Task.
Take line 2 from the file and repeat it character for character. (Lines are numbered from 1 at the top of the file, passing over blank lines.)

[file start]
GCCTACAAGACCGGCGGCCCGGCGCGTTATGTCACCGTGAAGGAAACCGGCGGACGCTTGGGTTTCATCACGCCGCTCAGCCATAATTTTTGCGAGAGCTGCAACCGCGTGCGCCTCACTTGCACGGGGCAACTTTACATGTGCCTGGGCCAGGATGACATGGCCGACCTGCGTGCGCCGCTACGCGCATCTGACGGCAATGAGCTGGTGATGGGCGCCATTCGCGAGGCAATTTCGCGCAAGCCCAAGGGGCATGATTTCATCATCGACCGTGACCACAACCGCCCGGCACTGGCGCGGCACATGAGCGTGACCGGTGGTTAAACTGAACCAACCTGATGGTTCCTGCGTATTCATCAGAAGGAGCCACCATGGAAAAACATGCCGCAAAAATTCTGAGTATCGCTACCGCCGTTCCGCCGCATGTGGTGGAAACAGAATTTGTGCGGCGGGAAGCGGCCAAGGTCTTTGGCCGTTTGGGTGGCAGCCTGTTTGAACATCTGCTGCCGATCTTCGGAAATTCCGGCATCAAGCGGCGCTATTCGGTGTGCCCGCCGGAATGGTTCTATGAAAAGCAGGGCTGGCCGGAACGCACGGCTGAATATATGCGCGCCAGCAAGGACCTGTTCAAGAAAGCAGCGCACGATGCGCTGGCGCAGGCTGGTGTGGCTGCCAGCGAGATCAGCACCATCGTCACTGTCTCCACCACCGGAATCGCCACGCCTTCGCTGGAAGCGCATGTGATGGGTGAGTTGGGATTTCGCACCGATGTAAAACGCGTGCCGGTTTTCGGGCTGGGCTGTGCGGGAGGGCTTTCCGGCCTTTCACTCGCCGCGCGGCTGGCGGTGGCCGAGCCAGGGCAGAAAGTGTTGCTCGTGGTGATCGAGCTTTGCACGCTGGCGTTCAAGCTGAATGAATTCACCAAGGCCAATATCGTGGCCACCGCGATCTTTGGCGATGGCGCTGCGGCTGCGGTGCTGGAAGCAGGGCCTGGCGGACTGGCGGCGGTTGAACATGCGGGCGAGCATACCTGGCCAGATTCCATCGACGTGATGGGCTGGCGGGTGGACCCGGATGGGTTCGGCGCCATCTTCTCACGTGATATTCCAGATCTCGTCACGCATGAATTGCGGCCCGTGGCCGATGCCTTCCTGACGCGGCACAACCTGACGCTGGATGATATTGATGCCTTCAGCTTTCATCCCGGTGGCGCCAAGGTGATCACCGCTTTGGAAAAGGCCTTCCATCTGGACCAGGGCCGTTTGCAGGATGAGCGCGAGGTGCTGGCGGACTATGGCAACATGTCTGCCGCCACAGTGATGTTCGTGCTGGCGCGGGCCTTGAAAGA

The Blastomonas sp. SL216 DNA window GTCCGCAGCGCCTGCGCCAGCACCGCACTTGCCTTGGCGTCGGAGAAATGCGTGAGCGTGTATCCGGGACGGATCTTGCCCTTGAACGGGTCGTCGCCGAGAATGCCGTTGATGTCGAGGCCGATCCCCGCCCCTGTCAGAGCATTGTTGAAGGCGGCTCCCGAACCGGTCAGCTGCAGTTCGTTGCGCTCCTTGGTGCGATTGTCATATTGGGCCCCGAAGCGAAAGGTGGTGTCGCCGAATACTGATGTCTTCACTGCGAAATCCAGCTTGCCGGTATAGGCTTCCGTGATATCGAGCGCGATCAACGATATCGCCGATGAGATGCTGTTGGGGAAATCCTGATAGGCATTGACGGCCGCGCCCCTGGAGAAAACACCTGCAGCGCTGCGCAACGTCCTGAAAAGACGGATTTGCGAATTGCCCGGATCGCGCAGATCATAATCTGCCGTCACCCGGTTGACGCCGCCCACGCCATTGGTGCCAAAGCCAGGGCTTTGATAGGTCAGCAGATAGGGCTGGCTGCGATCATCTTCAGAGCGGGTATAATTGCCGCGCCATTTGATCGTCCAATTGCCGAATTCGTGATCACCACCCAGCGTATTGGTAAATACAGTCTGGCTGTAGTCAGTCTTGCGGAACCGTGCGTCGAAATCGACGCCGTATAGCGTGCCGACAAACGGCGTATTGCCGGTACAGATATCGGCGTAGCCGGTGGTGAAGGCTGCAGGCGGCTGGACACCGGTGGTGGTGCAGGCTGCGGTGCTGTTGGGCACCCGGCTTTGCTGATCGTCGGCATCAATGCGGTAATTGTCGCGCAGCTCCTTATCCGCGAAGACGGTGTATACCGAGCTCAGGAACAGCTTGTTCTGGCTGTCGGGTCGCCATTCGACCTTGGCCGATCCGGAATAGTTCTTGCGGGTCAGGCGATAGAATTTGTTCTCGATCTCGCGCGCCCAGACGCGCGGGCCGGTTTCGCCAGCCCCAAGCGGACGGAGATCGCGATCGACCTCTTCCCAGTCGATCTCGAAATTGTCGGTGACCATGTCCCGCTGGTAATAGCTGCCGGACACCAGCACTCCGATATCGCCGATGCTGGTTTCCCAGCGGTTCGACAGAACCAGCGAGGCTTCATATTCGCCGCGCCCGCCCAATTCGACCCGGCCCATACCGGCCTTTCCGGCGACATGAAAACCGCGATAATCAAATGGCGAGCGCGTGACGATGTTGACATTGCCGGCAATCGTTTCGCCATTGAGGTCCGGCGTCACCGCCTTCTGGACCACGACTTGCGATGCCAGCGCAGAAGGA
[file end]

The Blastomonas sp. SL216 DNA window GTCCGCAGCGCCTGCGCCAGCACCGCACTTGCCTTGGCGTCGGAGAAATGCGTGAGCGTGTATCCGGGACGGATCTTGCCCTTGAACGGGTCGTCGCCGAGAATGCCGTTGATGTCGAGGCCGATCCCCGCCCCTGTCAGAGCATTGTTGAAGGCGGCTCCCGAACCGGTCAGCTGCAGTTCGTTGCGCTCCTTGGTGCGATTGTCATATTGGGCCCCGAAGCGAAAGGTGGTGTCGCCGAATACTGATGTCTTCACTGCGAAATCCAGCTTGCCGGTATAGGCTTCCGTGATATCGAGCGCGATCAACGATATCGCCGATGAGATGCTGTTGGGGAAATCCTGATAGGCATTGACGGCCGCGCCCCTGGAGAAAACACCTGCAGCGCTGCGCAACGTCCTGAAAAGACGGATTTGCGAATTGCCCGGATCGCGCAGATCATAATCTGCCGTCACCCGGTTGACGCCGCCCACGCCATTGGTGCCAAAGCCAGGGCTTTGATAGGTCAGCAGATAGGGCTGGCTGCGATCATCTTCAGAGCGGGTATAATTGCCGCGCCATTTGATCGTCCAATTGCCGAATTCGTGATCACCACCCAGCGTATTGGTAAATACAGTCTGGCTGTAGTCAGTCTTGCGGAACCGTGCGTCGAAATCGACGCCGTATAGCGTGCCGACAAACGGCGTATTGCCGGTACAGATATCGGCGTAGCCGGTGGTGAAGGCTGCAGGCGGCTGGACACCGGTGGTGGTGCAGGCTGCGGTGCTGTTGGGCACCCGGCTTTGCTGATCGTCGGCATCAATGCGGTAATTGTCGCGCAGCTCCTTATCCGCGAAGACGGTGTATACCGAGCTCAGGAACAGCTTGTTCTGGCTGTCGGGTCGCCATTCGACCTTGGCCGATCCGGAATAGTTCTTGCGGGTCAGGCGATAGAATTTGTTCTCGATCTCGCGCGCCCAGACGCGCGGGCCGGTTTCGCCAGCCCCAAGCGGACGGAGATCGCGATCGACCTCTTCCCAGTCGATCTCGAAATTGTCGGTGACCATGTCCCGCTGGTAATAGCTGCCGGACACCAGCACTCCGATATCGCCGATGCTGGTTTCCCAGCGGTTCGACAGAACCAGCGAGGCTTCATATTCGCCGCGCCCGCCCAATTCGACCCGGCCCATACCGGCCTTTCCGGCGACATGAAAACCGCGATAATCAAATGGCGAGCGCGTGACGATGTTGACATTGCCGGCAATCGTTTCGCCATTGAGGTCCGGCGTCACCGCCTTCTGGACCACGACTTGCGATGCCAGCGCAGAAGGA